Do Fearless Food Preservation with These Pressure Canning Tips
In simple words, canning is a step ahead from cooking. This method involves heating your food in a closed-glass jar to prevent food from natural decomposition and removes air to create a seal. Home-canned food is like a gift to yourself and by learning the appropriate pressure canning tips, you will not only be able to preserve your food safely, but actually save a lot on your groceries all year long.
You have probably heard scary canner exploding stories or seen a few on the internet and now you feel intimidated using it. Need not to worry as pressure canners today are quite safer than those used by our grandma in 1980s. We have scientifically tested recipes at our disposal which have significantly minimized the risk of botulism from home-canned food. Read the tips on pressure canning and you’ll be an expert at safely pressure canning your food.
1. No blow-ups. Let go of your fear that your canner will blow up. Modern pressure canners are safe when used correctly as they are equipped with a pressure fuse. As the inside pressure of the canner raises to an alarming level, the pressure fuse will detach the canner. This will release the pressure built up inside the canner and thus prevent any unfortunate incident.
2. Use low-acid foods: To prevent the risk of botulism, you must can low-acid foods in your pressure canner. These include:
Fruits such as dates, papayas, figs, pineapples, pears
3. Correct temperature to process low-acid foods: You must process the low-acid food at 240°F to 250°F. To attain a compatible temperature for killing botulism spores, you must keep your canner pressure at 10 to 15 pounds. The time taken will vary depending on the type of food, probably from 15 to 100 minutes. Size of jars and the way food is put into them also affect the processing time for these jars.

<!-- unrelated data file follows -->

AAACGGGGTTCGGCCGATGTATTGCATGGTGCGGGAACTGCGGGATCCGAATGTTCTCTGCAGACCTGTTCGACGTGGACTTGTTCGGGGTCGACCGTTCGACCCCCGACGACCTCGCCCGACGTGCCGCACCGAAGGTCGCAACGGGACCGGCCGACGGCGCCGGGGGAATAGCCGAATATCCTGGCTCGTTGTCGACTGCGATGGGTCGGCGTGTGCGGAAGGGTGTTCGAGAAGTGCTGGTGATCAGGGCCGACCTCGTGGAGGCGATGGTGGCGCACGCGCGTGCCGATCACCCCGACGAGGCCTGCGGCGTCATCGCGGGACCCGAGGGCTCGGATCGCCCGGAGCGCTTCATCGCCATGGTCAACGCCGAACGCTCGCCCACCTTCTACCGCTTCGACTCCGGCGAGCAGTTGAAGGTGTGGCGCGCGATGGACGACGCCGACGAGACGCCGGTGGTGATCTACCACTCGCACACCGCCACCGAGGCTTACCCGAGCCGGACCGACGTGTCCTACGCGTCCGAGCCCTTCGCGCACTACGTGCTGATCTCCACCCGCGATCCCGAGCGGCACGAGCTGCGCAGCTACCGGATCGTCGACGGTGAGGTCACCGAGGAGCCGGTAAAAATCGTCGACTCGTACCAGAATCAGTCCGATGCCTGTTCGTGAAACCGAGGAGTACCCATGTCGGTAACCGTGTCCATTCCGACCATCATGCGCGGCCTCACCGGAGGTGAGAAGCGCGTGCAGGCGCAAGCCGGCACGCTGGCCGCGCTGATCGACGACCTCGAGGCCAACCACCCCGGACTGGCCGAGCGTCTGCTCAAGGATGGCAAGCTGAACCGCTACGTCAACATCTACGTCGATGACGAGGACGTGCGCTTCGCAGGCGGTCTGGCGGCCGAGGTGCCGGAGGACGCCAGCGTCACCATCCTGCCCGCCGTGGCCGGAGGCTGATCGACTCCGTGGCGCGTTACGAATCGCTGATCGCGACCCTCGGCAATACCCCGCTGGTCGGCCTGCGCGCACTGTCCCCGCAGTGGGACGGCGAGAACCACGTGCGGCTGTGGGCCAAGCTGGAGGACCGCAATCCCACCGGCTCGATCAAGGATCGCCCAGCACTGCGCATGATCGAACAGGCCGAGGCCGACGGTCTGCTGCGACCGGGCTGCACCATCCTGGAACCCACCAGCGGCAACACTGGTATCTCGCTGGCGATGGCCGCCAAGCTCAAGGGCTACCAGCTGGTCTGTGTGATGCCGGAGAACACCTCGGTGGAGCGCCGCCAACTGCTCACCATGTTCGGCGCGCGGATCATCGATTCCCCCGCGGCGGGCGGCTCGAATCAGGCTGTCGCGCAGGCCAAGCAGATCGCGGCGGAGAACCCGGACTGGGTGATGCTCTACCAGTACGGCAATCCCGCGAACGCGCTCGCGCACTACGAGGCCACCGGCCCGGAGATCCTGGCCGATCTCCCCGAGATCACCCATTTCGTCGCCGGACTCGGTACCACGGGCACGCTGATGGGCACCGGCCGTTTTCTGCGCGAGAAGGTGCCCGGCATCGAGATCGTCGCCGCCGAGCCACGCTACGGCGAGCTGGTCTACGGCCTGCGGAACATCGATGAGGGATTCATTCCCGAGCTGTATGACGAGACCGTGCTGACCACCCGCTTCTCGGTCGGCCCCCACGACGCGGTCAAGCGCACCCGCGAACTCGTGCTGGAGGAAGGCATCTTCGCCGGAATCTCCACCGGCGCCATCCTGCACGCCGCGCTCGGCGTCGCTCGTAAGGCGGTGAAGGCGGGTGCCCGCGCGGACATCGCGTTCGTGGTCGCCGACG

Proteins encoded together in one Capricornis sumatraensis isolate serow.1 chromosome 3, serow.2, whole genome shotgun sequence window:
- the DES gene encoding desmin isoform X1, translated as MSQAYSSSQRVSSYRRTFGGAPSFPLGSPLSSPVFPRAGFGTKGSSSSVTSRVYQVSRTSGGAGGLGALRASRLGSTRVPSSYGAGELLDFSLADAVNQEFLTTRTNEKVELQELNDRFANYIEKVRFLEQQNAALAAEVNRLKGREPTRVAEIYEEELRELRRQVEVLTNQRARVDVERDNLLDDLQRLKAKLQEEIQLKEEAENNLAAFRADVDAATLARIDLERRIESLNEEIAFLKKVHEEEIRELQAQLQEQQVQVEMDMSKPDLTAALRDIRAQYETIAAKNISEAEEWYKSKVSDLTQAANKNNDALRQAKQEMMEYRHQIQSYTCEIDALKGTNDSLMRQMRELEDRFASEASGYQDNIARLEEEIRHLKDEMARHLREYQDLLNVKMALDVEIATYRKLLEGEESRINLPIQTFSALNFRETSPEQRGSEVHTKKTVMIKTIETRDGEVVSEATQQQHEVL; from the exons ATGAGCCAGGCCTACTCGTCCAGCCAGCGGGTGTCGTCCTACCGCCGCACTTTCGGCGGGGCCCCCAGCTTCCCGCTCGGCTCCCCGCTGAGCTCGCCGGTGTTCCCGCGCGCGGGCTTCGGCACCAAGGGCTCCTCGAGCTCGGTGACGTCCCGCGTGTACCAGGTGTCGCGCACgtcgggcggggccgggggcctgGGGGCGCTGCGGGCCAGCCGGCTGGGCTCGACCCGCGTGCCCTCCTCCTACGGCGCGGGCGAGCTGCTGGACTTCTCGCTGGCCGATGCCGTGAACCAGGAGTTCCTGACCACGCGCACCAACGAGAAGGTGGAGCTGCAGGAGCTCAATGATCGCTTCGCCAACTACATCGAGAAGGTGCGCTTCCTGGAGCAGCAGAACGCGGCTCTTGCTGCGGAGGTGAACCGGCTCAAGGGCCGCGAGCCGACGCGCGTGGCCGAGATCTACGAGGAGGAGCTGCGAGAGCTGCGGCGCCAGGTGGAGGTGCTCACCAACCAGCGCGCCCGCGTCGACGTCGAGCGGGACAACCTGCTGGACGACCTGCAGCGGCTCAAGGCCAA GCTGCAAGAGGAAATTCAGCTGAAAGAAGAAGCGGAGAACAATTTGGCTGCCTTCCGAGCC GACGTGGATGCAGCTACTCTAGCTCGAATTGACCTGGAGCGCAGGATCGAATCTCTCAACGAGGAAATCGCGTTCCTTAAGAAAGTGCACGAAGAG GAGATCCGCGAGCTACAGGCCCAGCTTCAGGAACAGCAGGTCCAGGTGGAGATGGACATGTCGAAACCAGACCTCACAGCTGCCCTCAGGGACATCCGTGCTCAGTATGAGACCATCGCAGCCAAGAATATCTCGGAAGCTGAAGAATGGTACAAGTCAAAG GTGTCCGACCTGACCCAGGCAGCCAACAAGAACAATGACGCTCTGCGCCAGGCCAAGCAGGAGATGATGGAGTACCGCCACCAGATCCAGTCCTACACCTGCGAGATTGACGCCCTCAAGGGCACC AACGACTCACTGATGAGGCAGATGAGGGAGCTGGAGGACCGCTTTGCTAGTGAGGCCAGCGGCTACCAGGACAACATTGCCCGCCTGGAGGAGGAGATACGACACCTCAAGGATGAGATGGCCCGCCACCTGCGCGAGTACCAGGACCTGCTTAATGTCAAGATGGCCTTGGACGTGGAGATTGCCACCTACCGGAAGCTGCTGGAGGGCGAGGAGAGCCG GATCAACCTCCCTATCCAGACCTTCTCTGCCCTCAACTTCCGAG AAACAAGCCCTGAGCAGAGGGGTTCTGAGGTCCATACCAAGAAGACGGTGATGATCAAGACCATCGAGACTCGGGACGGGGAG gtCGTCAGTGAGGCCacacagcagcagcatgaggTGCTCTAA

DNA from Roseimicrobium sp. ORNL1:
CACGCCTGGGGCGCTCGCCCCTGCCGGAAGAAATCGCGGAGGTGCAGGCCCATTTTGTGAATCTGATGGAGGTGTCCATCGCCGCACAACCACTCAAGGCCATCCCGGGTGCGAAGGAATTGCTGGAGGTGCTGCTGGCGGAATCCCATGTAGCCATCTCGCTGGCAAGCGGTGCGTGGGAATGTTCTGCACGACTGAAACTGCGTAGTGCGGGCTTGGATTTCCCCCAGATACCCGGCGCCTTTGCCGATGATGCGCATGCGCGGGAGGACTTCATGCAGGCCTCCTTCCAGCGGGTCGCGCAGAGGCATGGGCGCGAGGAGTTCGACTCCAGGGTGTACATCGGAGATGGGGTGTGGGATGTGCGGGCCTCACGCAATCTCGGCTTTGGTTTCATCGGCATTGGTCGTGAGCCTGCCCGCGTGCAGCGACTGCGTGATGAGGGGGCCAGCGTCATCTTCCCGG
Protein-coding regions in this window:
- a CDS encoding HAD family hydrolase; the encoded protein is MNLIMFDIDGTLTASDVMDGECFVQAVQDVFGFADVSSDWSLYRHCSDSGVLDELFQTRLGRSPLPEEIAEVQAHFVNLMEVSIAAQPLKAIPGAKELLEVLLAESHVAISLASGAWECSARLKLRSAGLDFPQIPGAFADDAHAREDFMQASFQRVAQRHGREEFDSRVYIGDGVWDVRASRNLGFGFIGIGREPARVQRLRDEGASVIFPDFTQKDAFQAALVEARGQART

4. Avoid immersing the lid of dial gauge canners in water: If water gets to the lid of the dial gauge canner, it will cause the gauge to rust. So, one should always avoid the water contact with the pressure canner having a dial gauge.
5. Not all stove top surfaces are appropriate for pressure canning: Some newer brands available in the market are not suitable to high BTUs of propane burners. The high heat is likely to distort the base of your canner. You can also not use larger size pressure canners on ceramic and glass stove tops. These stove tops will be damaged by heavy weight and high heat. Best these pressure canners can be used with your electric stove range, solid fuel stoves, or gas stoves.
6. Careful about the processing time: If you see the pressure inside the canner dropping below, you’ll need to raise the heat to bring up the pressure back. Only then should you begin the processing time again. You need to time the processing time when the pressure is appropriate for a safely canned food.
When you process food in a pressure canner, carefully follow the manual’s instruction to run your canner. However, if you’re using an old or a used pressure canner, these tips might come in handy to you.